BP is an international oil company.
By the end of 2007, BP had been divested by Socially Responsible Investors. Why is this important? So many people think that Social Responsible Investment is about doing good. The reality is that Social Responsible Investment is about fiduciary responsibility.
How? Simple. The actions of a company affect the performance of its people and the performance of its processes.
BP had a terrible fire at its Texas Refinery in 2005. Fifteen people died. Socially Responsible Investors began to question BP`s safety practices and its commitment to protecting its employees. Shareholders sent letters asking for an explanation and clarification on BP`s commitment to Corporate Social Responsibility. BP`s answers focused on short term financial performance.
In 2006, BP`s Prudhoe Bay operations in Alaska had one of the largest oil spills in Alaska`s history. Early warning signs of a potential leak and problems were dismissed by management as false alarms. BP had chosen to stop injecting its pipelines with a corrosion inhibitor as a cost savings measure. At the time, BP was achieving record profits.
Socially Responsible Investors demanded answers. The answers that they received came from the media. The oil spill went undetected for a minimum of five days. The devastation to the area would take at least ten years to heal. The cause of the spill was similar to the issues that had cased the deaths of fifteen workers in Texas. Budget cuts in the areas of quality and safety resulted in both disasters.
At this point, many Socially Responsible Investors divested their holdings. At the time, the stock price was around US$ 68. The consensus was that BP was not focusing on safety and quality. Investment was not being re-allocated to improve. There would be more disasters so fiduciary responsibility demanded that the Socially Responsible Investor divest and re-invest into holdings that were focused on Sustainability.
- The concern of any commitment to protect the environment.
- Understand the environmental implications of our resource usage and choices.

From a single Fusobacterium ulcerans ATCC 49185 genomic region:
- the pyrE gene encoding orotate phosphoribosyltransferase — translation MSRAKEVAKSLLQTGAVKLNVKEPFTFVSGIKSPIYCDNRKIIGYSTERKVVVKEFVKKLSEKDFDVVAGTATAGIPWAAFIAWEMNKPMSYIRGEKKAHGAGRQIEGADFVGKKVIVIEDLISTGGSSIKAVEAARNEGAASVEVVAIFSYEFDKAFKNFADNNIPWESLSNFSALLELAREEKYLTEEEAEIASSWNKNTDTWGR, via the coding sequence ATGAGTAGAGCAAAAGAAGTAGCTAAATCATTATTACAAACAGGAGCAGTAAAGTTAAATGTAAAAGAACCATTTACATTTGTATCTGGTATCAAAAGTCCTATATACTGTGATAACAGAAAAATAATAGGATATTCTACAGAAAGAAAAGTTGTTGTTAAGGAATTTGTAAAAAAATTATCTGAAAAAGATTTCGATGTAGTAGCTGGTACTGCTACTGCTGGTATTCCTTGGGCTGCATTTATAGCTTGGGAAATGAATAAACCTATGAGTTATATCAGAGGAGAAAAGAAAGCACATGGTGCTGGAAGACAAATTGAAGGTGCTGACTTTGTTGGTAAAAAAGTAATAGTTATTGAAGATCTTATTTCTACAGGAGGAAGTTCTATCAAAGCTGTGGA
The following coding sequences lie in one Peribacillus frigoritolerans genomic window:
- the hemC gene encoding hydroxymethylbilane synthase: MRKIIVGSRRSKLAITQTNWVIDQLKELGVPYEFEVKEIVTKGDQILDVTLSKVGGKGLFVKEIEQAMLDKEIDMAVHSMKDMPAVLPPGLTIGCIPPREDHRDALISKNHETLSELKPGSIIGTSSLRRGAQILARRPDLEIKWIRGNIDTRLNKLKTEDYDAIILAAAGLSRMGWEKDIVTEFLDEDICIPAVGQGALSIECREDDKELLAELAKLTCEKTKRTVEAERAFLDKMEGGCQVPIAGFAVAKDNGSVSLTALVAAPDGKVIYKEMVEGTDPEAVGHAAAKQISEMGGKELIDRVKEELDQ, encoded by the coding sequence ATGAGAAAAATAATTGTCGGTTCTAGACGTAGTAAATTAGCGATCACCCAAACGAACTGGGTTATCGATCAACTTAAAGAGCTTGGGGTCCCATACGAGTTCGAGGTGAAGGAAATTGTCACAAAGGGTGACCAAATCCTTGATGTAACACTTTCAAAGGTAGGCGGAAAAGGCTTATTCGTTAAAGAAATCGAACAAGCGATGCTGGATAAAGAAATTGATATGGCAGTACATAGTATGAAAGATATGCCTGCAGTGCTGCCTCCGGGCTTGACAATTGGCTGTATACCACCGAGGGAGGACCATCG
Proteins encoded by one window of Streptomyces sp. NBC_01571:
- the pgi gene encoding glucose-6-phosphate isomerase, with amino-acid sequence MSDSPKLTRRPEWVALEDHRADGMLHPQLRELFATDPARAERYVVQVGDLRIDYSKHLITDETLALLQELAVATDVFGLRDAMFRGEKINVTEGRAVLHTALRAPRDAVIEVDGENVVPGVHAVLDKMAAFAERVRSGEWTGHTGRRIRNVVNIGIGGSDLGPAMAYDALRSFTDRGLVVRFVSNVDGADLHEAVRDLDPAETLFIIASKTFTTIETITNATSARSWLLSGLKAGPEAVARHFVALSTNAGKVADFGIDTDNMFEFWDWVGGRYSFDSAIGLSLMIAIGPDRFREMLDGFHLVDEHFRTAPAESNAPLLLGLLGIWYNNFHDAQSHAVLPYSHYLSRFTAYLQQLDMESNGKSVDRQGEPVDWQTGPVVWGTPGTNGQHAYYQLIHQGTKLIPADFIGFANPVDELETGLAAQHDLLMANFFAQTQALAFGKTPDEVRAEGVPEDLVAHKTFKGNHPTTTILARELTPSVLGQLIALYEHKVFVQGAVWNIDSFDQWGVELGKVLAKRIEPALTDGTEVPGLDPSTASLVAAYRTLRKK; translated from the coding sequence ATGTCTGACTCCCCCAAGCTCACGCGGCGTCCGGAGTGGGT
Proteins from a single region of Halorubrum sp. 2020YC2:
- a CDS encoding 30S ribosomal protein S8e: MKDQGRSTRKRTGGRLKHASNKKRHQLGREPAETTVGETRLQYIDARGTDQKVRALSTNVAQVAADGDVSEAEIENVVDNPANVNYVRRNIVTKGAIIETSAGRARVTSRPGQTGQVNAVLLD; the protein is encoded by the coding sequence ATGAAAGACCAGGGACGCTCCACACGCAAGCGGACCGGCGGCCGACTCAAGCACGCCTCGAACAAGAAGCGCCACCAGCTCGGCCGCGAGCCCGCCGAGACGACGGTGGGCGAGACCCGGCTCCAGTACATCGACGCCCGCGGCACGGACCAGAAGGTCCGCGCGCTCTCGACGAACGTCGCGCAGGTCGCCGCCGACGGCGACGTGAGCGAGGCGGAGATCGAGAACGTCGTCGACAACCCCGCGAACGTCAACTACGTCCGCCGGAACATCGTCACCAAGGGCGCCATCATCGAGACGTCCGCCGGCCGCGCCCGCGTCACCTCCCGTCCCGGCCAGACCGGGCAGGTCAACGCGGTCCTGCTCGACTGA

- Demand corporate accountability to the values of justice, openness, financial performance, and mutual respect.
- Protect human rights and human security.
History tells us that those investors were brilliant. April 20, 2010 the Deepwater Horizon Oil spill occurred in the Gulf of Mexico. The spill continued until it was finally sealed on Sept 10, 2010. It is estimated that 4.9 million barrels of oil spilled. In June,2010, the shares of BP had dropped to US$ 28.
So where does BP stand today on Corporate Social Responsibility? The cost and manpower associated with investigations, criminal and civil lawsuits as well as divestitures as been high. BP has not had the opportunity to do anything more than stay alive. Record oil prices did help the stock to return to a high US$51 in June 2014. But slumping oil prices have brought down the entire sector. Last Friday it closed above US$41.
But the truth is that BP is making strides toward sustainability. BP has been focused on including the tenets of Corporate Social Responsibility across all its lines of business. Significance progress has been made as it worked it partnership with NGOs, various levels of governments, local communities and its various stakeholders. BP has invested in research to understand the best ways to support local economy and ecology. BP has paid more than $US 13 billion in claims and it has committed $US 100 million to research. With local economies, it has focused on the rejuvenation of their economy through focus on tourism and seafood.
The total cost of the Gulf Oil Spill to BP was:
4.9 million barrels of oil at US$ 60 = US$ 294 Million
legal claims and investments = US$ 42 Billion
For an estimated Total Cost of US$ 42.3 Billion
So will BP ever become a good Corporate Citizen? The monies that had to be spent on these disasters have put it substantially behind the 8 ball. While it has been dealing with these issues, other companies have been making the same amount of investment in the future rather than the past.
BP is now reporting its Sustainability. It is investing in improving its safety and quality processes.
National and International laws have changed and they demand improved respect for the environment, worker safety and diversity. Pension funds have announced that they will invest in a socially responsible manner to mitigate financial responsibility. Numerous European pension funds still held BP in June 2010 when it had lost almost 70% of its value. This type of risk is too great for fiduciaries who must be able to pay pensioners.
BP is a case study on how much ignoring Corporate Social Responsibility can cost.
And the Socially Responsible Investors who asked the questions about safety and quality but were not given answers moved on with the industry players who had the time and the monies to invest in exponential improvement in Corporate Social Responsibility and Sustainability.
Socially Responsible investors showed true fiduciary responsibility to their pensioners and their investors. They aligned their investments with their values for significant financial advantage.
Yours in Corporate Social Responsibility,